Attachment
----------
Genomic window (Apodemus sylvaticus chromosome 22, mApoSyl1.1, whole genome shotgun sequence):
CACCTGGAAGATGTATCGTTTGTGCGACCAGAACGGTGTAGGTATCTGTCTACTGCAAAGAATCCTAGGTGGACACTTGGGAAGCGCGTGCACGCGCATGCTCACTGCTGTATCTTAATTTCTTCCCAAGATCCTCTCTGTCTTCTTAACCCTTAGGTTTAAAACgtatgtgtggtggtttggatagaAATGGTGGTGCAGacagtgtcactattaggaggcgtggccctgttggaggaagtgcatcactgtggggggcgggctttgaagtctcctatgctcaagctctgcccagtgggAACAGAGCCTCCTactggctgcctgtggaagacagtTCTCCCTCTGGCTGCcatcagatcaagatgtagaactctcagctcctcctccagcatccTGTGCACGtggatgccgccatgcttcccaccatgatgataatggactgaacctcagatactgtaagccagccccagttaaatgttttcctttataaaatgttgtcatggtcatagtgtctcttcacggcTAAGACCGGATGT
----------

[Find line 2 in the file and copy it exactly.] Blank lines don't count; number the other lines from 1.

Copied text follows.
CACCTGGAAGATGTATCGTTTGTGCGACCAGAACGGTGTAGGTATCTGTCTACTGCAAAGAATCCTAGGTGGACACTTGGGAAGCGCGTGCACGCGCATGCTCACTGCTGTATCTTAATTTCTTCCCAAGATCCTCTCTGTCTTCTTAACCCTTAGGTTTAAAACgtatgtgtggtggtttggatagaAATGGTGGTGCAGacagtgtcactattaggaggcgtggccctgttggaggaagtgcatcactgtggggggcgggctttgaagtctcctatgctcaagctctgcccagtgggAACAGAGCCTCCTactggctgcctgtggaagacagtTCTCCCTCTGGCTGCcatcagatcaagatgtagaactctcagctcctcctccagcatccTGTGCACGtggatgccgccatgcttcccaccatgatgataatggactgaacctcagatactgtaagccagccccagttaaatgttttcctttataaaatgttgtcatggtcatagtgtctcttcacggcTAAGACCGGATGT